This is my 13th visit to Australia to stay with my growing family there, but it is the first time there that I have been counting my own carbon footprint, especially as it coincides with COP28. My first letter from Australia will therefore concentrate on this issue. While desperate to see my family there again I have a responsibility to offset my personal footprint in other ways. There are three issues to accept the challenge of global warming – technology, political will and personal behavioural habits. How is Australia coping with the demands of global warming?
Science and Technology
Despite the inevitable minority that either denies the existence of global warming or says there is insufficient science to support drastic measures to curb and reverse it, I believe that, putting long-term cyclical and El Niño effects aside, there is a majority view that we would be wrong to risk our children’s future. The use of fossil fuels as a prime energy source must be phased out if the human race is to survive on this planet. Most of the technology to replace fossil fuel is there, but not all. Nuclear fusion, as opposed to fission, is still an aspiration despite seven decades of research. New technology small, modular nuclear fission reactors may be an option, if only to back up renewable energy sources not yet available or during periods of peak demand.
The Australian government’s view is that the recent domination of global energy security by China and the Middle East must be broken by phasing out the use of fossil fuels as early as possible. Climate Change Minister, Chris Bowen, is being urged to support and represent the Alliance of Small Island States that have a high risk of major damage to, or even extinction of, their habitats from the effects of global warming. But he is conscious that the timescale depends upon phasing out fossil fuels and achieving a target of at least 82% of clean, renewable energy.
Technologies that produce green energy may not also be fully sustainable when they need to be replaced. For example, a process to recycle wind turbine blades is at an early stage of development and not yet widely available.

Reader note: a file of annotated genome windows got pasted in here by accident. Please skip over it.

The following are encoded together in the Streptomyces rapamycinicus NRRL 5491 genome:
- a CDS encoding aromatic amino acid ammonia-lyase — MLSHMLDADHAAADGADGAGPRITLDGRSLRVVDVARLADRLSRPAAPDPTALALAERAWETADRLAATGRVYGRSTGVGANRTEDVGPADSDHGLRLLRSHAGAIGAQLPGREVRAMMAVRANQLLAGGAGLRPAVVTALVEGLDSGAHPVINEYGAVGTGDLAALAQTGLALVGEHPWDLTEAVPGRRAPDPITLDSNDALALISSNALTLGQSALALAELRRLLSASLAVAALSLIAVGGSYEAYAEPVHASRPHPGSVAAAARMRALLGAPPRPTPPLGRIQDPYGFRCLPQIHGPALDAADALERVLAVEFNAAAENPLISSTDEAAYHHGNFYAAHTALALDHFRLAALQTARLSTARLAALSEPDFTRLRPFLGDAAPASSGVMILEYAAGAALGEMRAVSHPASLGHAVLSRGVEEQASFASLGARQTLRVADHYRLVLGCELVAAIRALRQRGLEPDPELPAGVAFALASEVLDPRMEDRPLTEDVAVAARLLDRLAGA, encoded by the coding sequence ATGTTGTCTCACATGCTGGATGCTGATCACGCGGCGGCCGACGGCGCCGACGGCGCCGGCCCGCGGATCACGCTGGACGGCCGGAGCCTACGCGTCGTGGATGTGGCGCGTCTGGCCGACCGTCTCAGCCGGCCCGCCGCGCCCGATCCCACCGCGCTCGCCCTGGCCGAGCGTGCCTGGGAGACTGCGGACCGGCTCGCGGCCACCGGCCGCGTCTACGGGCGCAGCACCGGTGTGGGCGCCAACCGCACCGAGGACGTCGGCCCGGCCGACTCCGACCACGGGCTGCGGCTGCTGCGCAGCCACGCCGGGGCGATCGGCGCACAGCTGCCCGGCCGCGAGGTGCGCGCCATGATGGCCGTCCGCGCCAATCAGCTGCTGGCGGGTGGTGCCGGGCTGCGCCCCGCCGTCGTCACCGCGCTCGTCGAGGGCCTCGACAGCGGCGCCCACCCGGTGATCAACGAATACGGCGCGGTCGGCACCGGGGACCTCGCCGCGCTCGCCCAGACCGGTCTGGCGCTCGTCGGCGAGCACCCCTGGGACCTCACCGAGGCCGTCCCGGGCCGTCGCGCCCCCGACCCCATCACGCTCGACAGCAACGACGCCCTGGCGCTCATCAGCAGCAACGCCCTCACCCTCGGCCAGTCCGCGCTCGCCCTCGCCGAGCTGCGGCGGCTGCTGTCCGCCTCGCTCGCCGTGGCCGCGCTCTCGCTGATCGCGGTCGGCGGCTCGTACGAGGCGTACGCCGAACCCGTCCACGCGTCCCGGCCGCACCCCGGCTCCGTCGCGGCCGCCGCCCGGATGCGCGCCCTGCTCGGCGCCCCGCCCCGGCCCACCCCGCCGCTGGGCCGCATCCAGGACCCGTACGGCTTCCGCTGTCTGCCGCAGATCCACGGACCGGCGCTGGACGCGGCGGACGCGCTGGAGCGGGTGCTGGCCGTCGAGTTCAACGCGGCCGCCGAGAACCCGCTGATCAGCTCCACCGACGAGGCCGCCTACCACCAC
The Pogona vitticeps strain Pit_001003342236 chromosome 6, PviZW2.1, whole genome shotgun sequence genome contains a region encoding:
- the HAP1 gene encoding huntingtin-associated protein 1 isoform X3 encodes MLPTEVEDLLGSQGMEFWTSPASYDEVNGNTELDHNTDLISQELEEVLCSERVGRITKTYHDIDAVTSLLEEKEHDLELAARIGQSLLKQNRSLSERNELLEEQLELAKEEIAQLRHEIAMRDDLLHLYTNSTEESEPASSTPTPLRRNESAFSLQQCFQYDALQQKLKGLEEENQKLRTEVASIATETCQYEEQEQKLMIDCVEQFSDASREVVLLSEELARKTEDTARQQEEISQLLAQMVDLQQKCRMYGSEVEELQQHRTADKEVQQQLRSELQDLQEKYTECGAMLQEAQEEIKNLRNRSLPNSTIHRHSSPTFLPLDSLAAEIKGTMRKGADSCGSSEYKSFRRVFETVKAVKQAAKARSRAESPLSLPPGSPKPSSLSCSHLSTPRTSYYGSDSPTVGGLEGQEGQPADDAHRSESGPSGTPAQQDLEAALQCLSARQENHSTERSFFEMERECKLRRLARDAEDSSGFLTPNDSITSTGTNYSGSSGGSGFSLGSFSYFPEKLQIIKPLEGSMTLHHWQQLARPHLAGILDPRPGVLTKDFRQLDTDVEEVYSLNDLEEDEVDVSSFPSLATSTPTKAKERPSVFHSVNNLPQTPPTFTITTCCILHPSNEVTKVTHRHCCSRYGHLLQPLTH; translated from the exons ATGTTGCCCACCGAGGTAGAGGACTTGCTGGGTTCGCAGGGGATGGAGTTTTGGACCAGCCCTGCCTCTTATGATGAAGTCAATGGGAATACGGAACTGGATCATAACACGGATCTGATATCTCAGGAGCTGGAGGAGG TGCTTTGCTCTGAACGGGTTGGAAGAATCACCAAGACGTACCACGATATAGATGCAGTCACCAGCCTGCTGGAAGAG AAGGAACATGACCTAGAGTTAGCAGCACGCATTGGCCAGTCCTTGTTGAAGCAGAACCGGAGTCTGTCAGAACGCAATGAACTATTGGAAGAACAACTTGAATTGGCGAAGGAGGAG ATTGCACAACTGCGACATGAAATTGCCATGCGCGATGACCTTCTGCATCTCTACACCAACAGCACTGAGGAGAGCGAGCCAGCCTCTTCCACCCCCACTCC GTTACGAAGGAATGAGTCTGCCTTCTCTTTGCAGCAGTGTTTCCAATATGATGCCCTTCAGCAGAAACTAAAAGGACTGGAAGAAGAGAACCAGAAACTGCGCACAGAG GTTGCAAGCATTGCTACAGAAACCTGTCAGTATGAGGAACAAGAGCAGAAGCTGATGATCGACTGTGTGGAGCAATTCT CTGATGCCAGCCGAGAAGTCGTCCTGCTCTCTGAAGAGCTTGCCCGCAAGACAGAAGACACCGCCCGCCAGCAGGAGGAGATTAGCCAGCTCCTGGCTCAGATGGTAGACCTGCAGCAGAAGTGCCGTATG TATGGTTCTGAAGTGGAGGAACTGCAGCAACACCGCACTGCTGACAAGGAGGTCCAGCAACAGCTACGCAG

I have a future grandson-in-law who is working full-time to install charging points for electric vehicles (EVs) on British motorways and roads. Some fuel pumps are being removed to make way for EV charging points. This assumes predictions have been made for the transition to EVs. Will the younger generation be able to afford them? If the demand is high will battery technology enhancements give an acceptable charging time?
The Australian opposition argues that, as Australia has the world’s largest deposits of uranium, they have a moral obligation to supply it to those countries that are unable to meet net zero emission targets without nuclear energy. This would need a moratorium on nuclear mining in four of the 6 Australian States and 2 Territories. to be lifted. Australian Uranium Mining
COPs, cop-outs or compromising our promises?
The 28th of a series of Conference of the Parties (COP28) has just completed. It covered topics ranging from a stocktake of what has been achieved and what more needs to be done, phasing out fossil fuels and building resilience to climate change and establishing of a fund to support climate-vulnerable countries. It was chaired by Sultan Ahmed Al Jaber of the UAE who wants to show a commitment to global warming while temporarily increasing oil production. Britain continues to use North Sea oil and recently issued 27 new licences for oil and gas production. Australia is still mining and exporting coal to satisfy India’s demands despite its main coal exporting port of Newcastle being blockaded by a flotilla of small protest boats. A bloc of Middle Eastern countries (Saudi Arabia, Iraq, UAE, Iran and Kuwait representing 2.3% of the world population) produce more of the world’s oil production (19.3%) than the USA (18.9%) and Russia (11.9%).
Will nations keep to their promises to devote sufficient resources to comprising carbon emission targets before it is too late? Or will their promises be compromised to delay phasing out fossil fuels for their own economic interest or to defer drastic measures to avoid loss of support with upcoming elections? Achieving a unanimous agreement amongst the big nations, oil-producing blocs and poorer nations comprising 80,000 attendees was a major challenge in the COP28 final week with results disappointing many.
I landed at the small Whitsundays Region airport in bright sunshine, and we drove through the Cannonvale Valley with the backdrop of the lush green tropical rainforest. The roadside was dotted by Australian flame trees in full bloom. A sure sign of an Australian Christmas coming. The following morning I was woken by the chatter of Kookaburras welcoming the sunrise. But, within two days we were monitoring the progress of tropical cyclone Jasper. Tropical Cyclone Tracker Will it hit the coast here or in Cairns, an eight-hour drive north, where we are all headed for the Christmas period? Two days of gale-force winds and torrential rain followed. But Queenslanders are always prepared for the vagaries of the weather. Maybe we should listen more to the indigenous people. More about that and our plans for the festive season next week folks.